THE directions Louise Welsh has given me to her Glasgow flat are so precise I feel like I'm a character in one of her novels. "Go through an underpass . . . climb the stairs . . . cross the square . . . " They are fail-safe instructions and get me there just as her partner and fellow writer Zoe Strachan is arriving home. We climb the stairs together, past the plant pots on the top landing and into their neatly kept flat where Welsh awaits us, the book case taking pride of place in a sunny, TV-free living room.
Interview about His Dark Materials.
DO you have difficulty telling your hobbits from your daemons? Can you spot the difference between an Orc and a Gyptian? How easily could you distinguish a Ringwraith from a Cliff-ghast? If you're at all unsure, you better not mention it to Philip Pullman. The author of Northern Lights, The Subtle Knife and The Amber Spyglass (collectively known as His Dark Materials) is in no doubt that his trilogy is in a different class to the work of his fellow fantasist JRR Tolkien. They may be operating in the one genre, but the two are not the same. "I don't like The Lord Of The Rings," says Pullman. "It is profoundly conservative. It is Little England nostalgic in a way that I have never enjoyed."
LITERARY critics keep a special dictionary for James Kelman. It is a book full of the most sober words. The Glasgow author is "challenging", "meticulous" and "powerful", they like to say."He never compromises the integrity of his subject for the sake of entertainment," runs one assessment. Another claims Kelman did not write his 2001 novel Translated Accounts in a "spirit of light-minded japery". Their message is that he is serious and resolute.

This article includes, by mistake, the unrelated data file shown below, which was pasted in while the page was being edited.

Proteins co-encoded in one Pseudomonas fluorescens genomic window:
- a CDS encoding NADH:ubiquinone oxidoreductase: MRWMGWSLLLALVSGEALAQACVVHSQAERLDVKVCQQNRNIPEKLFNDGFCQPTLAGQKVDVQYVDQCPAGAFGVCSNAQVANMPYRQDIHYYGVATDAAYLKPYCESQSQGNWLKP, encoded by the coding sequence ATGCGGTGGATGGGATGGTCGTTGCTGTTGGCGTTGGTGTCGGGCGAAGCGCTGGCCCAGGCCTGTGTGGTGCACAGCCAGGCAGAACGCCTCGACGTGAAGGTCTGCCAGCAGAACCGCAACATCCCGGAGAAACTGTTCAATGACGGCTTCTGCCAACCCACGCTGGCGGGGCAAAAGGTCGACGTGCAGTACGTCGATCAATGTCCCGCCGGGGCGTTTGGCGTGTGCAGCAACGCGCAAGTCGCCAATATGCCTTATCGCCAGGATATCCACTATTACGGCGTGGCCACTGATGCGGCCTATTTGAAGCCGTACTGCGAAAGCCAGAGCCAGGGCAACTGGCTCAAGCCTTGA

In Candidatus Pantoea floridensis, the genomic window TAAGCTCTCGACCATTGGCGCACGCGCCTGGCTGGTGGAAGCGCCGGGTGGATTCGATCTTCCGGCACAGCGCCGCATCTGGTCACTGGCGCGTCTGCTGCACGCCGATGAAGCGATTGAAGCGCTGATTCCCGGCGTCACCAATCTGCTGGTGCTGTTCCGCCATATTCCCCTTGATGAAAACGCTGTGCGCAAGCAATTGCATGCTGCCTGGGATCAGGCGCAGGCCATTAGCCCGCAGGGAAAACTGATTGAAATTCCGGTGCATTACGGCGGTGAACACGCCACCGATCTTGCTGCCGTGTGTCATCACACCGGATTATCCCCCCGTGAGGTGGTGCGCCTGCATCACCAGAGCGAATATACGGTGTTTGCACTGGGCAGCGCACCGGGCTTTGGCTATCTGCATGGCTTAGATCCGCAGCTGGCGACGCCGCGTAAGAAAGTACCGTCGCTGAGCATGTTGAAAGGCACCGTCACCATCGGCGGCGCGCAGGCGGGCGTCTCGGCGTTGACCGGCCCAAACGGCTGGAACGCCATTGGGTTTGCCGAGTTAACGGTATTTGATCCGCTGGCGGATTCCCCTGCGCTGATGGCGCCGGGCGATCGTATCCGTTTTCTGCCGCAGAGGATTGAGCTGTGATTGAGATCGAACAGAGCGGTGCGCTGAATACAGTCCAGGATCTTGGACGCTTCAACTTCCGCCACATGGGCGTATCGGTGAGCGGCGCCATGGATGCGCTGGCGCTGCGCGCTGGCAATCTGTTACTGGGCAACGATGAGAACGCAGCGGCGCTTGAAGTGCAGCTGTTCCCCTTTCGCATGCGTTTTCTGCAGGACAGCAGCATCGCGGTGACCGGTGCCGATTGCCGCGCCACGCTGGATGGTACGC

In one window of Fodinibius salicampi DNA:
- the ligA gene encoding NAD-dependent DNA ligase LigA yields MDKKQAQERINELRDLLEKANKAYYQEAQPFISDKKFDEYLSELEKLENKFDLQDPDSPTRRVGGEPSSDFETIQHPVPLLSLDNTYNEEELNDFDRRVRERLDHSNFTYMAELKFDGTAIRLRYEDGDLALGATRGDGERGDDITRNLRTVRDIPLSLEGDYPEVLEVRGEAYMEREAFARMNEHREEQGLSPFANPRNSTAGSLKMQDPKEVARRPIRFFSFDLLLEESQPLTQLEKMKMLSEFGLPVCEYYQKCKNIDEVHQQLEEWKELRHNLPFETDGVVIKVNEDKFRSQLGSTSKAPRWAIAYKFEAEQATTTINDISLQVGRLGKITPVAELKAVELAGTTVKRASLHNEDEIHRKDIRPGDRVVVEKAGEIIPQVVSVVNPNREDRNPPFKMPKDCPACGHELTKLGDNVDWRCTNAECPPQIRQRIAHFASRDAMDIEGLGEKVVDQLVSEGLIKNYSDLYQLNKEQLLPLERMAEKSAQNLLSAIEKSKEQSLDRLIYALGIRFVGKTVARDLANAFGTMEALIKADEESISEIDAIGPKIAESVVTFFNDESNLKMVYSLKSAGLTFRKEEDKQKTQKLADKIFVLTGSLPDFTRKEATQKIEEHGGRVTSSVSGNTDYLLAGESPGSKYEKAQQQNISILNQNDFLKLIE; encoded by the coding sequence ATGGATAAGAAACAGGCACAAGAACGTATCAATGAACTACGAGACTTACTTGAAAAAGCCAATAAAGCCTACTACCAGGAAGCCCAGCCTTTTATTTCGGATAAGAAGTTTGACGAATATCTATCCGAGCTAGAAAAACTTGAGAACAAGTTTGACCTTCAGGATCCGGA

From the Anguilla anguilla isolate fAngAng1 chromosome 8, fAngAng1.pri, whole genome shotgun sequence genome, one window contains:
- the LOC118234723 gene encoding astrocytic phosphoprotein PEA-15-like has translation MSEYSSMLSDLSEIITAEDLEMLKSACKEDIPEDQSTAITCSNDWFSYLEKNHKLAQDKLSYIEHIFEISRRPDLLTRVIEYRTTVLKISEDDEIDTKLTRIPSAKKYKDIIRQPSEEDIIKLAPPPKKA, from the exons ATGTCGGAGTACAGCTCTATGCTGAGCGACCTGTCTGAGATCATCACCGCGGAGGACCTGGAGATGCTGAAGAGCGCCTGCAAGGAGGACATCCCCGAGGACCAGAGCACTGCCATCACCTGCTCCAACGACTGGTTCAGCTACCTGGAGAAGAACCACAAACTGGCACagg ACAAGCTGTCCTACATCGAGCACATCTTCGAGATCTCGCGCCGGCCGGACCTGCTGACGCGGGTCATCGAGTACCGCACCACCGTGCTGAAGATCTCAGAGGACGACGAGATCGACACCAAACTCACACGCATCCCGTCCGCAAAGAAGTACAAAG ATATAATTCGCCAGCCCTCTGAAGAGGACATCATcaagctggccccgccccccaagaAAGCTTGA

INTERVIEWING Denise Mina is a hoot. The conversation will be going swimmingly when suddenly she'll come to a halt. "Usually when I start talking about Stanley Fish it's time to shut up," she'll say, half embarrassed to have mentioned an American literary theorist.
IRVINE Welsh is not the man you expect. As he tucks into a lunchtime baked potato looking nothing if not cuddly in his lumberjack shirt, it seems implausible that this lucid, softly spoken 35-year-old could be the same Irvine Welsh who has put his name to some of the most uncomfortable, disturbing and vitriolically funny fiction of the decade. Is this really the man who, in last year's debut novel Trainspotting, described in agonising detail the retrieval of two suppositories from a blocked and overflowing lavatory by a junkie with a habit to kick?
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